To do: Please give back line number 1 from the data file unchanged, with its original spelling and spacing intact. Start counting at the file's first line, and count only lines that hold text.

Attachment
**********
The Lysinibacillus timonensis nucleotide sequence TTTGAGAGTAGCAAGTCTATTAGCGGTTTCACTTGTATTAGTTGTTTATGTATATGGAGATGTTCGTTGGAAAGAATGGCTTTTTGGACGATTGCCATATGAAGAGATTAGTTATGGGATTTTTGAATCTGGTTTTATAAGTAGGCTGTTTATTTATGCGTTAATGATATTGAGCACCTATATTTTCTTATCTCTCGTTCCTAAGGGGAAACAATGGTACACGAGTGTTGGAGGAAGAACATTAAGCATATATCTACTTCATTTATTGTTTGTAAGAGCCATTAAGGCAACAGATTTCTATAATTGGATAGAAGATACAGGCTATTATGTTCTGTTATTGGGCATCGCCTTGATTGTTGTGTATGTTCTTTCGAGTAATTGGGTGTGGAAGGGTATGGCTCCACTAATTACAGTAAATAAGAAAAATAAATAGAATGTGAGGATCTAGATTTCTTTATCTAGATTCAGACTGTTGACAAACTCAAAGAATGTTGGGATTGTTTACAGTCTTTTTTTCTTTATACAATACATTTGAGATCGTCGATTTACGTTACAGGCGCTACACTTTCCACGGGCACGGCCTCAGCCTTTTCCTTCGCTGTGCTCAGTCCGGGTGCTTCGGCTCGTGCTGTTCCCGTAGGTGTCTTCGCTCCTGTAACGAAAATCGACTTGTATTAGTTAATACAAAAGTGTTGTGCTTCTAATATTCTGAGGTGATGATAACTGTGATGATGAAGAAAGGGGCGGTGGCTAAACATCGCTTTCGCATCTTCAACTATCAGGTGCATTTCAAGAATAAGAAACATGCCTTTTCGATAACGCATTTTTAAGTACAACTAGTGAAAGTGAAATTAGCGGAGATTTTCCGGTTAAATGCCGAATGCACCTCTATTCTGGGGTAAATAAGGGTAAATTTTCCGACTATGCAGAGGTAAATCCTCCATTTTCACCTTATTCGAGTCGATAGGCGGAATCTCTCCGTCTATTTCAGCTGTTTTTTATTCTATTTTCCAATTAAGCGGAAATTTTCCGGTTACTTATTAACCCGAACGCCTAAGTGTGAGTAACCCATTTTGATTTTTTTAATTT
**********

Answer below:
The Lysinibacillus timonensis nucleotide sequence TTTGAGAGTAGCAAGTCTATTAGCGGTTTCACTTGTATTAGTTGTTTATGTATATGGAGATGTTCGTTGGAAAGAATGGCTTTTTGGACGATTGCCATATGAAGAGATTAGTTATGGGATTTTTGAATCTGGTTTTATAAGTAGGCTGTTTATTTATGCGTTAATGATATTGAGCACCTATATTTTCTTATCTCTCGTTCCTAAGGGGAAACAATGGTACACGAGTGTTGGAGGAAGAACATTAAGCATATATCTACTTCATTTATTGTTTGTAAGAGCCATTAAGGCAACAGATTTCTATAATTGGATAGAAGATACAGGCTATTATGTTCTGTTATTGGGCATCGCCTTGATTGTTGTGTATGTTCTTTCGAGTAATTGGGTGTGGAAGGGTATGGCTCCACTAATTACAGTAAATAAGAAAAATAAATAGAATGTGAGGATCTAGATTTCTTTATCTAGATTCAGACTGTTGACAAACTCAAAGAATGTTGGGATTGTTTACAGTCTTTTTTTCTTTATACAATACATTTGAGATCGTCGATTTACGTTACAGGCGCTACACTTTCCACGGGCACGGCCTCAGCCTTTTCCTTCGCTGTGCTCAGTCCGGGTGCTTCGGCTCGTGCTGTTCCCGTAGGTGTCTTCGCTCCTGTAACGAAAATCGACTTGTATTAGTTAATACAAAAGTGTTGTGCTTCTAATATTCTGAGGTGATGATAACTGTGATGATGAAGAAAGGGGCGGTGGCTAAACATCGCTTTCGCATCTTCAACTATCAGGTGCATTTCAAGAATAAGAAACATGCCTTTTCGATAACGCATTTTTAAGTACAACTAGTGAAAGTGAAATTAGCGGAGATTTTCCGGTTAAATGCCGAATGCACCTCTATTCTGGGGTAAATAAGGGTAAATTTTCCGACTATGCAGAGGTAAATCCTCCATTTTCACCTTATTCGAGTCGATAGGCGGAATCTCTCCGTCTATTTCAGCTGTTTTTTATTCTATTTTCCAATTAAGCGGAAATTTTCCGGTTACTTATTAACCCGAACGCCTAAGTGTGAGTAACCCATTTTGATTTTTTTAATTT